If you start to format the hard drive and then find out that it is the wrong drive, press "Cancel" immediately, and then go for the reset button (if your computer has it). If you do not have a reset button, keep in mind that a power button has a five second delay before the shutdown occurs. Wall socket plug may be a better option.

There is a significant technical difference between Quick and Complete format, but we'd rather discuss the timings for now.

If you are doing a quick format, most likely pressing "Cancel" and reset would be of no use because you do not have time for it, but you should try anyway.

In case of a complete format (with Windows Vista or Windows 7, which actually overwrite the data during the format)

  • on the FAT filesystem the file allocation table is lost very quickly and then folders are progressively lost. Loss of the allocation table makes subsequent unformat attempts difficult and causes the loss of all the fragmented files. Further loss of folder records makes the recovery next to impossible even though the file content may still be there.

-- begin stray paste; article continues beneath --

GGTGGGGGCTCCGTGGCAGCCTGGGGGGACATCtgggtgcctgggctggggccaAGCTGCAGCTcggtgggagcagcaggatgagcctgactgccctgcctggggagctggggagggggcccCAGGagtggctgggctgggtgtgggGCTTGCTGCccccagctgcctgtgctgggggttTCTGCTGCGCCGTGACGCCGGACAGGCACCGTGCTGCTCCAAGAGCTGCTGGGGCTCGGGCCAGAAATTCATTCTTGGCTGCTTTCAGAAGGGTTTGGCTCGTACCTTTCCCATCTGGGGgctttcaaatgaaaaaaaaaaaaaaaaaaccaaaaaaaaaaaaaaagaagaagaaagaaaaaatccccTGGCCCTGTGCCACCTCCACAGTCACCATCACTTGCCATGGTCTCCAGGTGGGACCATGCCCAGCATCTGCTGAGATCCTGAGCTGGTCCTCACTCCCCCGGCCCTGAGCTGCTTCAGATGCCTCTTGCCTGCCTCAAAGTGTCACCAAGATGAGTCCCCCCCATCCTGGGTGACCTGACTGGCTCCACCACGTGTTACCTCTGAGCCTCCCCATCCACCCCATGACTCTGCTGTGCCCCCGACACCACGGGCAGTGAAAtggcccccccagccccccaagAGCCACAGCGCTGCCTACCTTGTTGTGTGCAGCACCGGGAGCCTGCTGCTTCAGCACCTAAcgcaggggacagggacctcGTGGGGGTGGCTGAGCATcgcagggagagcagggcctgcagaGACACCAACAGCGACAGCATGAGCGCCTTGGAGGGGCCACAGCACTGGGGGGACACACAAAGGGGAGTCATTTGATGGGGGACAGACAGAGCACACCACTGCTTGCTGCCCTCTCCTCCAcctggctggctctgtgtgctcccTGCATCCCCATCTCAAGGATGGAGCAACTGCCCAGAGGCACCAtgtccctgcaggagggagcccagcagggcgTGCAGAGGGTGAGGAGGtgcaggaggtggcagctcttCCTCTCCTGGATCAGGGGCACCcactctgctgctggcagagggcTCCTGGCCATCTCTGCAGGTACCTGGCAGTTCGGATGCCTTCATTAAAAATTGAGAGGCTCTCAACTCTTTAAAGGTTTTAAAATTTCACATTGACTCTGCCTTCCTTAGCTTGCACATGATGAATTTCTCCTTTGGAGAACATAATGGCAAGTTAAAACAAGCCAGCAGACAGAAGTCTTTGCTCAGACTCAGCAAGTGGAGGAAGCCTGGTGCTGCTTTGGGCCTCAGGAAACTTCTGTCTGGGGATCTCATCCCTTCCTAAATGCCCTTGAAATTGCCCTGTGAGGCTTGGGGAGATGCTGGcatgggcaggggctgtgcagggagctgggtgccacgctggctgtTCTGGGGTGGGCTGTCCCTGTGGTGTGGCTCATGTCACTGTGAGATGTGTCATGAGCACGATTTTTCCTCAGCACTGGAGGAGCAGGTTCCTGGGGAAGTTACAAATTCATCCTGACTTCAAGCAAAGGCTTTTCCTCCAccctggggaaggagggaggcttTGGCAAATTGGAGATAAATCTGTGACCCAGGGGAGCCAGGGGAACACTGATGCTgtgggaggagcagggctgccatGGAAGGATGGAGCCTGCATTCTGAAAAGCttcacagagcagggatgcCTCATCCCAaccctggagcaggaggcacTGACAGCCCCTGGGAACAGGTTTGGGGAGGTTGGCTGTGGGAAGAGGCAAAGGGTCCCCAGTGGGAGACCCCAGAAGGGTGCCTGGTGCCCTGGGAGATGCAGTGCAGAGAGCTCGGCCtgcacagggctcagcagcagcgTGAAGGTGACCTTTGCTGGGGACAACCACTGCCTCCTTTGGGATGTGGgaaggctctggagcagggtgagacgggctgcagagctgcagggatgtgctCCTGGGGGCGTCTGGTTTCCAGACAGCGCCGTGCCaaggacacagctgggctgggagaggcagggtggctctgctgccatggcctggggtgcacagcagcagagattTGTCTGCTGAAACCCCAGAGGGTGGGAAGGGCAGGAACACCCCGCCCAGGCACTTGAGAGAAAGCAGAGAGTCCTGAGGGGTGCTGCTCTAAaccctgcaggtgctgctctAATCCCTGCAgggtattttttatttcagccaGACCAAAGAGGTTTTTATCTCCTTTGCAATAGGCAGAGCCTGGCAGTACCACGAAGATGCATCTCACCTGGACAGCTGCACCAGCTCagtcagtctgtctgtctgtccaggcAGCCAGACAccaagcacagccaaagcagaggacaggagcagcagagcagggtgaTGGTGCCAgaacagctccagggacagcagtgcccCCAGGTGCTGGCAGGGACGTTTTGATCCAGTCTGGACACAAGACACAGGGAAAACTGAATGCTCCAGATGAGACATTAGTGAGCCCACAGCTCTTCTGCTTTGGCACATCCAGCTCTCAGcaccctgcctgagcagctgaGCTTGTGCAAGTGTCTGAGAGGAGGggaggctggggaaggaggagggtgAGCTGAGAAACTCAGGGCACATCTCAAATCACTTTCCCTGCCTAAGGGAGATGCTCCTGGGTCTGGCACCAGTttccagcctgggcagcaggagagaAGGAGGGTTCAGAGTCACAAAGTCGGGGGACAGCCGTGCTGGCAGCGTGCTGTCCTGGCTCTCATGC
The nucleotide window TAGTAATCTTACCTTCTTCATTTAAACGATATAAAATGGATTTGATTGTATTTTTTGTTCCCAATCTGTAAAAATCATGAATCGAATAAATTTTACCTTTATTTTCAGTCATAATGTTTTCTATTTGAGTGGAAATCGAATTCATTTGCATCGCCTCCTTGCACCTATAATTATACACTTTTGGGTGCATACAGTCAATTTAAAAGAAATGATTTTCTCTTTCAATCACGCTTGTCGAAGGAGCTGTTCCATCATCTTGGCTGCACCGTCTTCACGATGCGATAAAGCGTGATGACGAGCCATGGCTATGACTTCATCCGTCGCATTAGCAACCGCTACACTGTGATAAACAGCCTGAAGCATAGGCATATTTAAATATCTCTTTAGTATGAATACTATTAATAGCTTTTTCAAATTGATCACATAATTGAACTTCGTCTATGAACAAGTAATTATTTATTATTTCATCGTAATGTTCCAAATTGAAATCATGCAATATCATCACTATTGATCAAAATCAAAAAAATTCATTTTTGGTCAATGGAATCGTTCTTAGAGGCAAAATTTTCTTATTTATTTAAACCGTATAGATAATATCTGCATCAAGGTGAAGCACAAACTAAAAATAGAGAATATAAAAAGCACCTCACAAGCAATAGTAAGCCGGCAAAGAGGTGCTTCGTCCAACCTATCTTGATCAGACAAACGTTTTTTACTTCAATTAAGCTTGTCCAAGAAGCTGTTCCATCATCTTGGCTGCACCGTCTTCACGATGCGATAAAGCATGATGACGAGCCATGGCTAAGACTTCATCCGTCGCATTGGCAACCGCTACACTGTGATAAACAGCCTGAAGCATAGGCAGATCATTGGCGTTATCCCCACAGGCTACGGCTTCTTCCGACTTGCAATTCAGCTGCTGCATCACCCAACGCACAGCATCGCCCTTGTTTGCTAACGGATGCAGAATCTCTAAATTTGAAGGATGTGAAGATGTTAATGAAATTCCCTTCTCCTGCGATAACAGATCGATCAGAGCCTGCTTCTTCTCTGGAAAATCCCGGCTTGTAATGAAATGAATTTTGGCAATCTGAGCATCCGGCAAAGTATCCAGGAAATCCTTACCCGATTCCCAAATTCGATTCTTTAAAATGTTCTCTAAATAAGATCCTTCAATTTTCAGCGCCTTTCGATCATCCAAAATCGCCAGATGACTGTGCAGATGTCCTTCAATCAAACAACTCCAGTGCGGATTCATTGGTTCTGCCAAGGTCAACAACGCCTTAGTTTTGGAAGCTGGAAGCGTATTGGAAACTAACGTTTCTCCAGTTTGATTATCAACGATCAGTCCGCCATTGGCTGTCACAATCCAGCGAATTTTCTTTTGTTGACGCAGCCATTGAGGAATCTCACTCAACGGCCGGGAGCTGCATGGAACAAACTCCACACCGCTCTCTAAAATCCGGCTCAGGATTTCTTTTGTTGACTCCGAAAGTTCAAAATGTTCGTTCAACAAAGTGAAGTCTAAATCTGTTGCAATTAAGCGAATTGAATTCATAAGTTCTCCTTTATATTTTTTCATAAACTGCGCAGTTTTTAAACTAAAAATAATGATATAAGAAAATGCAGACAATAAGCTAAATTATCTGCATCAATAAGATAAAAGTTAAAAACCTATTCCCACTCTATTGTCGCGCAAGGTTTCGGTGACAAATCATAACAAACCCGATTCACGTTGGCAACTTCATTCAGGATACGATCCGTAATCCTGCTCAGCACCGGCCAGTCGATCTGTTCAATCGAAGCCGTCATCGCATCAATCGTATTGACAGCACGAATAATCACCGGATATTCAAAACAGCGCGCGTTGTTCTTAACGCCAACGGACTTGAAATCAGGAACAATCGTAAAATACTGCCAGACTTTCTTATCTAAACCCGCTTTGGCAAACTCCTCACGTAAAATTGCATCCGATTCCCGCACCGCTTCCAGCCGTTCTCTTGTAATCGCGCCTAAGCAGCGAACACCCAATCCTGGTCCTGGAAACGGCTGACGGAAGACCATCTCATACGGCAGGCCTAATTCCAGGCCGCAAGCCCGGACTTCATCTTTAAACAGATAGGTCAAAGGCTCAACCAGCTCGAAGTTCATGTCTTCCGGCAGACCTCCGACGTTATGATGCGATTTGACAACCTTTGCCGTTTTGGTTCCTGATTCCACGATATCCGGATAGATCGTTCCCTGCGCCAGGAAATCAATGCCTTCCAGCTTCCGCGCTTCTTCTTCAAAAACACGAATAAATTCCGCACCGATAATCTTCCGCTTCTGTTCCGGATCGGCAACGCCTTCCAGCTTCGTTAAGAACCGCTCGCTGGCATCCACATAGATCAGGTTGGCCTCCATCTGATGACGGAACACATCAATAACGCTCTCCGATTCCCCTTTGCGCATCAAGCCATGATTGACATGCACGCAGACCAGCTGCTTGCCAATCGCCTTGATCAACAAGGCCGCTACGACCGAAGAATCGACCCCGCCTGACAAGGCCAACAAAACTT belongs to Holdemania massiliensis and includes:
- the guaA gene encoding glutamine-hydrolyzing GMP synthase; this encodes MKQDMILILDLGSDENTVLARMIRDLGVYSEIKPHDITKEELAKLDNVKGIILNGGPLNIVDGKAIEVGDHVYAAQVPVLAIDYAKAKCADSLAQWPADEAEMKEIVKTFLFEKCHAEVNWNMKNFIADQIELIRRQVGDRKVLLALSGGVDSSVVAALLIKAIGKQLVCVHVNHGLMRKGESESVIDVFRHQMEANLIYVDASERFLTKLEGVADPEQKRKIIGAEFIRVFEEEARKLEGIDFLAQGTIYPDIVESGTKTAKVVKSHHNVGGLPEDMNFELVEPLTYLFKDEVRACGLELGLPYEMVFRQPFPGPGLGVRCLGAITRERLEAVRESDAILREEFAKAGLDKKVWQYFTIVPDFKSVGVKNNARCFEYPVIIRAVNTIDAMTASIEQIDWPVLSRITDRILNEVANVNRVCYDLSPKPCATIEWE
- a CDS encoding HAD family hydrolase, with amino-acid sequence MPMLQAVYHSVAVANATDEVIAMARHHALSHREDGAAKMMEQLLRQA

• on the NTFS filesystem, the MFT (Master File Table) is typically located starting at 3GB offset and takes up about 100MB. The typical disk write speed is about 30-60 MB/sec, 3GB are thus filled in about one minute, after which the MFT is lost, making the recovery next to impossible. Modern SSDs with write speeds about 300MB/sec cut the available time to like 10 seconds.

All in all, the conclusion is that you better double check what drive you are going to format.


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